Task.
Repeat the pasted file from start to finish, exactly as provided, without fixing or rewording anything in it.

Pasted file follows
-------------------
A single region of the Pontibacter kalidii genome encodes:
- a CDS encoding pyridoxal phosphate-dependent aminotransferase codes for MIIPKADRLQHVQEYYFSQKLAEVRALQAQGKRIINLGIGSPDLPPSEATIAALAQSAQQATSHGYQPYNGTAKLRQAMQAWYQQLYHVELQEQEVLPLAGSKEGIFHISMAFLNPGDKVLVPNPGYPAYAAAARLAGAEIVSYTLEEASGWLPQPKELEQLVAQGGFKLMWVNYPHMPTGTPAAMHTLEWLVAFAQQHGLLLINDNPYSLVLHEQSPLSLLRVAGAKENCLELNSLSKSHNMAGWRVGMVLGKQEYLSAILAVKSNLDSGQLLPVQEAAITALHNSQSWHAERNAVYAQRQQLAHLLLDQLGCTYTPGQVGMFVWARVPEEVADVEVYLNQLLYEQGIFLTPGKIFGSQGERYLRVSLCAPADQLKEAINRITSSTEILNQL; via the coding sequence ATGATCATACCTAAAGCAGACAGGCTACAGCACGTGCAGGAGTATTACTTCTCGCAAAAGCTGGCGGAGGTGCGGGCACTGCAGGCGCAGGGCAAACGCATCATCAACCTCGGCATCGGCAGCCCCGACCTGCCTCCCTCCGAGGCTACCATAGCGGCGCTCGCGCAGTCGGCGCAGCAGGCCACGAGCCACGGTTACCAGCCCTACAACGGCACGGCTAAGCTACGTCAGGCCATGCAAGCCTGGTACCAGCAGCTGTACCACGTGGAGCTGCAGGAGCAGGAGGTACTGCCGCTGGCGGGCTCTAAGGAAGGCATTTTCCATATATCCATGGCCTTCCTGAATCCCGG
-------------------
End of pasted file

A single region of the Pontibacter kalidii genome encodes:
- a CDS encoding pyridoxal phosphate-dependent aminotransferase codes for MIIPKADRLQHVQEYYFSQKLAEVRALQAQGKRIINLGIGSPDLPPSEATIAALAQSAQQATSHGYQPYNGTAKLRQAMQAWYQQLYHVELQEQEVLPLAGSKEGIFHISMAFLNPGDKVLVPNPGYPAYAAAARLAGAEIVSYTLEEASGWLPQPKELEQLVAQGGFKLMWVNYPHMPTGTPAAMHTLEWLVAFAQQHGLLLINDNPYSLVLHEQSPLSLLRVAGAKENCLELNSLSKSHNMAGWRVGMVLGKQEYLSAILAVKSNLDSGQLLPVQEAAITALHNSQSWHAERNAVYAQRQQLAHLLLDQLGCTYTPGQVGMFVWARVPEEVADVEVYLNQLLYEQGIFLTPGKIFGSQGERYLRVSLCAPADQLKEAINRITSSTEILNQL; via the coding sequence ATGATCATACCTAAAGCAGACAGGCTACAGCACGTGCAGGAGTATTACTTCTCGCAAAAGCTGGCGGAGGTGCGGGCACTGCAGGCGCAGGGCAAACGCATCATCAACCTCGGCATCGGCAGCCCCGACCTGCCTCCCTCCGAGGCTACCATAGCGGCGCTCGCGCAGTCGGCGCAGCAGGCCACGAGCCACGGTTACCAGCCCTACAACGGCACGGCTAAGCTACGTCAGGCCATGCAAGCCTGGTACCAGCAGCTGTACCACGTGGAGCTGCAGGAGCAGGAGGTACTGCCGCTGGCGGGCTCTAAGGAAGGCATTTTCCATATATCCATGGCCTTCCTGAATCCCGG